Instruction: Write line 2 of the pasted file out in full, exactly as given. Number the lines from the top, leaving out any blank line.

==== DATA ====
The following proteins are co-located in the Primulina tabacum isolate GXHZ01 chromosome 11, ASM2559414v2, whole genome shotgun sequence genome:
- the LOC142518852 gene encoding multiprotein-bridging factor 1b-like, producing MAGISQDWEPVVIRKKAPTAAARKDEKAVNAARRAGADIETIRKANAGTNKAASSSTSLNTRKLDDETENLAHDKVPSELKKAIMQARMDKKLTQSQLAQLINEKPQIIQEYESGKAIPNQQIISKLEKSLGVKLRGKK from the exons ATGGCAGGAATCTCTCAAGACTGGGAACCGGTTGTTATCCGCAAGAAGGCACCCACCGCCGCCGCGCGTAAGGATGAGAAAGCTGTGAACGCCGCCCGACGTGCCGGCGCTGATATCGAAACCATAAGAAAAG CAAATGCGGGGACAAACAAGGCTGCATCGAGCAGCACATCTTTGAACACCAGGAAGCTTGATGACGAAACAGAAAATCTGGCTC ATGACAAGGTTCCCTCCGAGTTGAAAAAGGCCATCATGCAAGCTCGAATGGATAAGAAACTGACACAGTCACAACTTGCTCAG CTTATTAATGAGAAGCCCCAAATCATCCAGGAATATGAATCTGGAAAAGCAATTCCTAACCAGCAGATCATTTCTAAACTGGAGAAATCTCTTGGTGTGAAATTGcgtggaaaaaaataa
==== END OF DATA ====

- the LOC142518852 gene encoding multiprotein-bridging factor 1b-like, producing MAGISQDWEPVVIRKKAPTAAARKDEKAVNAARRAGADIETIRKANAGTNKAASSSTSLNTRKLDDETENLAHDKVPSELKKAIMQARMDKKLTQSQLAQLINEKPQIIQEYESGKAIPNQQIISKLEKSLGVKLRGKK from the exons ATGGCAGGAATCTCTCAAGACTGGGAACCGGTTGTTATCCGCAAGAAGGCACCCACCGCCGCCGCGCGTAAGGATGAGAAAGCTGTGAACGCCGCCCGACGTGCCGGCGCTGATATCGAAACCATAAGAAAAG CAAATGCGGGGACAAACAAGGCTGCATCGAGCAGCACATCTTTGAACACCAGGAAGCTTGATGACGAAACAGAAAATCTGGCTC ATGACAAGGTTCCCTCCGAGTTGAAAAAGGCCATCATGCAAGCTCGAATGGATAAGAAACTGACACAGTCACAACTTGCTCAG CTTATTAATGAGAAGCCCCAAATCATCCAGGAATATGAATCTGGAAAAGCAATTCCTAACCAGCAGATCATTTCTAAACTGGAGAAATCTCTTGGTGTGAAATTGcgtggaaaaaaataa